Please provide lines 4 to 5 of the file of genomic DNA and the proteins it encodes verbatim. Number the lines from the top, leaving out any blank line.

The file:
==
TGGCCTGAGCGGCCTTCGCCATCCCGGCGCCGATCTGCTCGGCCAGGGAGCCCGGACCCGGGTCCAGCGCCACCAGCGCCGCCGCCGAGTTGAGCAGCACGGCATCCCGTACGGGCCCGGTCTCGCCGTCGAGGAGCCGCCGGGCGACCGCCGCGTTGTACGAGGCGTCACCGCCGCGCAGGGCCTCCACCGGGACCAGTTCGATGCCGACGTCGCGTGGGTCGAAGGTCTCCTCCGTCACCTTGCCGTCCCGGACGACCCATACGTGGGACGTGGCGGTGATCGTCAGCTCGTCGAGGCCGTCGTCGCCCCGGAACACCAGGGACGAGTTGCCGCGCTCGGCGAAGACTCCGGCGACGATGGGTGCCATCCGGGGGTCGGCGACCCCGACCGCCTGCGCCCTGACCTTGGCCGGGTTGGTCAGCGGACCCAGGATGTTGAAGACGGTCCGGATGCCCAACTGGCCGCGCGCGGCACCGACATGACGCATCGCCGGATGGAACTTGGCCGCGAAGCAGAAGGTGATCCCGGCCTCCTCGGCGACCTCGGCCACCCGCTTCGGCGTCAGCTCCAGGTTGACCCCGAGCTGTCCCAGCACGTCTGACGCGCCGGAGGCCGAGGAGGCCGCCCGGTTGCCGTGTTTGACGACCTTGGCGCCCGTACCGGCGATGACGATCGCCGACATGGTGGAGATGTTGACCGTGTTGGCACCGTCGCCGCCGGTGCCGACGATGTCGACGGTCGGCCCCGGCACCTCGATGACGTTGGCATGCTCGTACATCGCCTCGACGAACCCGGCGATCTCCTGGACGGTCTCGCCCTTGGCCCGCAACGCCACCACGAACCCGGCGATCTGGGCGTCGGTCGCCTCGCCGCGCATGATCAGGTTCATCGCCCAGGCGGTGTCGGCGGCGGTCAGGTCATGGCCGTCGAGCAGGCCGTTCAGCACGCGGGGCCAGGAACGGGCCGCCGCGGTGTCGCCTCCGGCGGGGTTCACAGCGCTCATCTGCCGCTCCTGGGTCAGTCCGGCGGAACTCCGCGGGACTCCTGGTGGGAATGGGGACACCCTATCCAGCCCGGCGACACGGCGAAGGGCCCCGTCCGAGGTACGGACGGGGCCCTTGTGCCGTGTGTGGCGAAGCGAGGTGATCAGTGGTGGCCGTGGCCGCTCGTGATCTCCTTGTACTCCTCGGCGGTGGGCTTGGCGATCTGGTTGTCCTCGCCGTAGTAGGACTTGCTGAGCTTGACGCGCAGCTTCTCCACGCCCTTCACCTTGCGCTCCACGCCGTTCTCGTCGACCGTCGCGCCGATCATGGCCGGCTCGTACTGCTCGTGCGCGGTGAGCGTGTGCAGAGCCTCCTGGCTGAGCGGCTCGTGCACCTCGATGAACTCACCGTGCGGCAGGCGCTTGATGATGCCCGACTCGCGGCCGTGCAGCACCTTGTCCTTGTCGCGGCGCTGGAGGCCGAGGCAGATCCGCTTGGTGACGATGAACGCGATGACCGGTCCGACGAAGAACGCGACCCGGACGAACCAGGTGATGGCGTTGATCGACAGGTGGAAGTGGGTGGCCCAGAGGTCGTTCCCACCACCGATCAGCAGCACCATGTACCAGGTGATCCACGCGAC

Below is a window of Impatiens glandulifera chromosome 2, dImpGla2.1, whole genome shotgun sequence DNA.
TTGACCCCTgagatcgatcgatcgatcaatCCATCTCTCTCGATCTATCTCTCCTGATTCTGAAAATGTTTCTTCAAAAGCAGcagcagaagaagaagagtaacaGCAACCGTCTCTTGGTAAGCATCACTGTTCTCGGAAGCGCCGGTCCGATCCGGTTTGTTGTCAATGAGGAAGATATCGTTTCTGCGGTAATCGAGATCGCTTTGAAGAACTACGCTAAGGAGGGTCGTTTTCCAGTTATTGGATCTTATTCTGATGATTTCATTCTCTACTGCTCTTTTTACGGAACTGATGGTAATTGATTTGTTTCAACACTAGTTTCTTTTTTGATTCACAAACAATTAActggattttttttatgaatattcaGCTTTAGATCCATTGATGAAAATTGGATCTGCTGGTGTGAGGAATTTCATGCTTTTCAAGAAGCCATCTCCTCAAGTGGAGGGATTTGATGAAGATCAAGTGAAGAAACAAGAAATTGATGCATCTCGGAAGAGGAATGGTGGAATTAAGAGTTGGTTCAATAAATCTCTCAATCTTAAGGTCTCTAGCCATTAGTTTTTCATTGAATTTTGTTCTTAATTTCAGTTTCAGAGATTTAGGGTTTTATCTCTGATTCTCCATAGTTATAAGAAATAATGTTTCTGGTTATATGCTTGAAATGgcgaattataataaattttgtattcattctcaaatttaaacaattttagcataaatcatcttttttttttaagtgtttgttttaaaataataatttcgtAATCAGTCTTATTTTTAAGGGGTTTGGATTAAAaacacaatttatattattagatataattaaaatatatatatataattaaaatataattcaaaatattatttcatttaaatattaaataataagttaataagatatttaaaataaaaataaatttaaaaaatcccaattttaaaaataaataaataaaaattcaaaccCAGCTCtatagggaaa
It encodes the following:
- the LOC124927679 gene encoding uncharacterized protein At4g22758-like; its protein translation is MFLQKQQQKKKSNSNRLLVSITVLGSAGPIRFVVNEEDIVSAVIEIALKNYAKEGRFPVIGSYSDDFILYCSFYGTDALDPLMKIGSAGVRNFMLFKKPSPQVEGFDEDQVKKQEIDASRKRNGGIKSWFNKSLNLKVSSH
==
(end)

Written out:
It encodes the following:
- the LOC124927679 gene encoding uncharacterized protein At4g22758-like; its protein translation is MFLQKQQQKKKSNSNRLLVSITVLGSAGPIRFVVNEEDIVSAVIEIALKNYAKEGRFPVIGSYSDDFILYCSFYGTDALDPLMKIGSAGVRNFMLFKKPSPQVEGFDEDQVKKQEIDASRKRNGGIKSWFNKSLNLKVSSH